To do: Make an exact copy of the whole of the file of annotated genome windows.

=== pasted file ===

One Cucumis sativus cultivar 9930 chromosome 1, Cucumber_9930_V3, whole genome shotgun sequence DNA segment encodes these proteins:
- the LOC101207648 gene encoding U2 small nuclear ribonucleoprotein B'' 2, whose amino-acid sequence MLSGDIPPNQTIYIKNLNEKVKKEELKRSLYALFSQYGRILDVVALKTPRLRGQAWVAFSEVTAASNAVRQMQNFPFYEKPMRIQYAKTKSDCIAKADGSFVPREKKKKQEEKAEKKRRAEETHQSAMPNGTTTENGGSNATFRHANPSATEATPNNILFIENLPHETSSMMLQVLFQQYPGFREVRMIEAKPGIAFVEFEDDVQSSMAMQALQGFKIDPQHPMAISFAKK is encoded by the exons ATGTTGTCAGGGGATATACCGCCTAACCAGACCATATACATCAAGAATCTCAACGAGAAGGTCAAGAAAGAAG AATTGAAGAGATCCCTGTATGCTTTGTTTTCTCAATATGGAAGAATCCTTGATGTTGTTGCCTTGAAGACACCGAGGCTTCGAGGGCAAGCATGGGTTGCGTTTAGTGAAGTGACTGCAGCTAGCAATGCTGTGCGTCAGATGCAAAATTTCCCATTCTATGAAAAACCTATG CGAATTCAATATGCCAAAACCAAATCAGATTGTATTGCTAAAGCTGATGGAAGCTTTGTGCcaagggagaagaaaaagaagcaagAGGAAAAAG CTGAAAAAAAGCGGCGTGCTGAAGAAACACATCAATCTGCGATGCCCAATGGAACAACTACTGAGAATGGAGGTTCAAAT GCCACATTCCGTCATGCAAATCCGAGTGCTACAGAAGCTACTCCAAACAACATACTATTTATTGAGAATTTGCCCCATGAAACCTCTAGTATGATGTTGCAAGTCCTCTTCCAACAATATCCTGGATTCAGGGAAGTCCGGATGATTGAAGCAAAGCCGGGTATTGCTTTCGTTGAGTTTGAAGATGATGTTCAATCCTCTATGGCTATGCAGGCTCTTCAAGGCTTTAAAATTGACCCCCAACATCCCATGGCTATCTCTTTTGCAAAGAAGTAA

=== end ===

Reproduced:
One Cucumis sativus cultivar 9930 chromosome 1, Cucumber_9930_V3, whole genome shotgun sequence DNA segment encodes these proteins:
- the LOC101207648 gene encoding U2 small nuclear ribonucleoprotein B'' 2, whose amino-acid sequence MLSGDIPPNQTIYIKNLNEKVKKEELKRSLYALFSQYGRILDVVALKTPRLRGQAWVAFSEVTAASNAVRQMQNFPFYEKPMRIQYAKTKSDCIAKADGSFVPREKKKKQEEKAEKKRRAEETHQSAMPNGTTTENGGSNATFRHANPSATEATPNNILFIENLPHETSSMMLQVLFQQYPGFREVRMIEAKPGIAFVEFEDDVQSSMAMQALQGFKIDPQHPMAISFAKK is encoded by the exons ATGTTGTCAGGGGATATACCGCCTAACCAGACCATATACATCAAGAATCTCAACGAGAAGGTCAAGAAAGAAG AATTGAAGAGATCCCTGTATGCTTTGTTTTCTCAATATGGAAGAATCCTTGATGTTGTTGCCTTGAAGACACCGAGGCTTCGAGGGCAAGCATGGGTTGCGTTTAGTGAAGTGACTGCAGCTAGCAATGCTGTGCGTCAGATGCAAAATTTCCCATTCTATGAAAAACCTATG CGAATTCAATATGCCAAAACCAAATCAGATTGTATTGCTAAAGCTGATGGAAGCTTTGTGCcaagggagaagaaaaagaagcaagAGGAAAAAG CTGAAAAAAAGCGGCGTGCTGAAGAAACACATCAATCTGCGATGCCCAATGGAACAACTACTGAGAATGGAGGTTCAAAT GCCACATTCCGTCATGCAAATCCGAGTGCTACAGAAGCTACTCCAAACAACATACTATTTATTGAGAATTTGCCCCATGAAACCTCTAGTATGATGTTGCAAGTCCTCTTCCAACAATATCCTGGATTCAGGGAAGTCCGGATGATTGAAGCAAAGCCGGGTATTGCTTTCGTTGAGTTTGAAGATGATGTTCAATCCTCTATGGCTATGCAGGCTCTTCAAGGCTTTAAAATTGACCCCCAACATCCCATGGCTATCTCTTTTGCAAAGAAGTAA